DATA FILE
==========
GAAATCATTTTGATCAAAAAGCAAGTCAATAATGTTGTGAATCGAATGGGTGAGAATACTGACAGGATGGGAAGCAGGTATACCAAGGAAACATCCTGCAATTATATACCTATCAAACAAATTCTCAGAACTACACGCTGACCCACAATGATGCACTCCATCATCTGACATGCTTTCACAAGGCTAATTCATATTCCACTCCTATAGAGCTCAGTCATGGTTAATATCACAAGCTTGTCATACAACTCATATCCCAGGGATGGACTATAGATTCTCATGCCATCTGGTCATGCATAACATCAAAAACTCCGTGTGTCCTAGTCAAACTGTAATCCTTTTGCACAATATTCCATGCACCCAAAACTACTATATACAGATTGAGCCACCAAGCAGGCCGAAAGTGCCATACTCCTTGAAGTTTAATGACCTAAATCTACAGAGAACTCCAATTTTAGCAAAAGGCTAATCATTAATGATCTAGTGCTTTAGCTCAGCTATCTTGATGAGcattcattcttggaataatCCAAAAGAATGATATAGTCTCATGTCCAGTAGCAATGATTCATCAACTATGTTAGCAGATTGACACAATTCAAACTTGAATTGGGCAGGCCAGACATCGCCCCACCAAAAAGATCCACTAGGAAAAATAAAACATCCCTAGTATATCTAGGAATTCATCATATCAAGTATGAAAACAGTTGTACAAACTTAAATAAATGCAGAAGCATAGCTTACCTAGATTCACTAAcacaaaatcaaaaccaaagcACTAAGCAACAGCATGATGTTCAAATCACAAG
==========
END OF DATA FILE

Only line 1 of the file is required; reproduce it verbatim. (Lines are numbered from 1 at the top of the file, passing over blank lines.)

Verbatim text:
GAAATCATTTTGATCAAAAAGCAAGTCAATAATGTTGTGAATCGAATGGGTGAGAATACTGACAGGATGGGAAGCAGGTATACCAAGGAAACATCCTGCAATTATATACCTATCAAACAAATTCTCAGAACTACACGCTGACCCACAATGATGCACTCCATCATCTGACATGCTTTCACAAGGCTAATTCATATTCCACTCCTATAGAGCTCAGTCATGGTTAATATCACAAGCTTGTCATACAACTCATATCCCAGGGATGGACTATAGATTCTCATGCCATCTGGTCATGCATAACATCAAAAACTCCGTGTGTCCTAGTCAAACTGTAATCCTTTTGCACAATATTCCATGCACCCAAAACTACTATATACAGATTGAGCCACCAAGCAGGCCGAAAGTGCCATACTCCTTGAAGTTTAATGACCTAAATCTACAGAGAACTCCAATTTTAGCAAAAGGCTAATCATTAATGATCTAGTGCTTTAGCTCAGCTATCTTGATGAGcattcattcttggaataatCCAAAAGAATGATATAGTCTCATGTCCAGTAGCAATGATTCATCAACTATGTTAGCAGATTGACACAATTCAAACTTGAATTGGGCAGGCCAGACATCGCCCCACCAAAAAGATCCACTAGGAAAAATAAAACATCCCTAGTATATCTAGGAATTCATCATATCAAGTATGAAAACAGTTGTACAAACTTAAATAAATGCAGAAGCATAGCTTACCTAGATTCACTAAcacaaaatcaaaaccaaagcACTAAGCAACAGCATGATGTTCAAATCACAAG